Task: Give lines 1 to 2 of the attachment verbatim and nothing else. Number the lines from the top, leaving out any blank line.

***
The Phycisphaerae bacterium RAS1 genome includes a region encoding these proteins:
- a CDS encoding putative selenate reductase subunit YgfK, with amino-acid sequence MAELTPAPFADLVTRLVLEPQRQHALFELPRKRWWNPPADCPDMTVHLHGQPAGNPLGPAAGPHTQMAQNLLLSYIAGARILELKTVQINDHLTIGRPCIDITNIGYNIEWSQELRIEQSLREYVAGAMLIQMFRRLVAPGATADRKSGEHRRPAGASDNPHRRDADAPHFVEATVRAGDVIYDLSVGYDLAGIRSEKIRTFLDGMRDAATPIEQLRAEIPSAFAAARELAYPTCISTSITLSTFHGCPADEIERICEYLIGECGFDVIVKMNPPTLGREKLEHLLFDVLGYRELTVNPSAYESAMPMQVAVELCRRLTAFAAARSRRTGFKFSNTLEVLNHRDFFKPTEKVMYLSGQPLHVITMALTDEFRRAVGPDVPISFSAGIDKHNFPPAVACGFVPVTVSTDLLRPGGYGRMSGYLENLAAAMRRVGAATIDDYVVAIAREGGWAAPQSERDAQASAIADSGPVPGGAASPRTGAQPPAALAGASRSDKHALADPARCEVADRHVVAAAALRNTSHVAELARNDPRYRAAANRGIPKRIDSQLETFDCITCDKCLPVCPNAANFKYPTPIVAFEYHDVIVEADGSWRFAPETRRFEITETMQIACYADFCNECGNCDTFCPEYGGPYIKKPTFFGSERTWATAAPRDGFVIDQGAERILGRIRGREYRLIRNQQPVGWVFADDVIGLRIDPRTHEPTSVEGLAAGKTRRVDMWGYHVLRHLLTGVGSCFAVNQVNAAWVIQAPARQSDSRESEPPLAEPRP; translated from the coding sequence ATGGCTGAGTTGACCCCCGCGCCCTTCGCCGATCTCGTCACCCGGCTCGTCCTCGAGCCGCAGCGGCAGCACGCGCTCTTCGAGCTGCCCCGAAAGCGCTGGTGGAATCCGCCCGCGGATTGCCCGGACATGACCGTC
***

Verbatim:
The Phycisphaerae bacterium RAS1 genome includes a region encoding these proteins:
- a CDS encoding putative selenate reductase subunit YgfK, with amino-acid sequence MAELTPAPFADLVTRLVLEPQRQHALFELPRKRWWNPPADCPDMTVHLHGQPAGNPLGPAAGPHTQMAQNLLLSYIAGARILELKTVQINDHLTIGRPCIDITNIGYNIEWSQELRIEQSLREYVAGAMLIQMFRRLVAPGATADRKSGEHRRPAGASDNPHRRDADAPHFVEATVRAGDVIYDLSVGYDLAGIRSEKIRTFLDGMRDAATPIEQLRAEIPSAFAAARELAYPTCISTSITLSTFHGCPADEIERICEYLIGECGFDVIVKMNPPTLGREKLEHLLFDVLGYRELTVNPSAYESAMPMQVAVELCRRLTAFAAARSRRTGFKFSNTLEVLNHRDFFKPTEKVMYLSGQPLHVITMALTDEFRRAVGPDVPISFSAGIDKHNFPPAVACGFVPVTVSTDLLRPGGYGRMSGYLENLAAAMRRVGAATIDDYVVAIAREGGWAAPQSERDAQASAIADSGPVPGGAASPRTGAQPPAALAGASRSDKHALADPARCEVADRHVVAAAALRNTSHVAELARNDPRYRAAANRGIPKRIDSQLETFDCITCDKCLPVCPNAANFKYPTPIVAFEYHDVIVEADGSWRFAPETRRFEITETMQIACYADFCNECGNCDTFCPEYGGPYIKKPTFFGSERTWATAAPRDGFVIDQGAERILGRIRGREYRLIRNQQPVGWVFADDVIGLRIDPRTHEPTSVEGLAAGKTRRVDMWGYHVLRHLLTGVGSCFAVNQVNAAWVIQAPARQSDSRESEPPLAEPRP; translated from the coding sequence ATGGCTGAGTTGACCCCCGCGCCCTTCGCCGATCTCGTCACCCGGCTCGTCCTCGAGCCGCAGCGGCAGCACGCGCTCTTCGAGCTGCCCCGAAAGCGCTGGTGGAATCCGCCCGCGGATTGCCCGGACATGACCGTC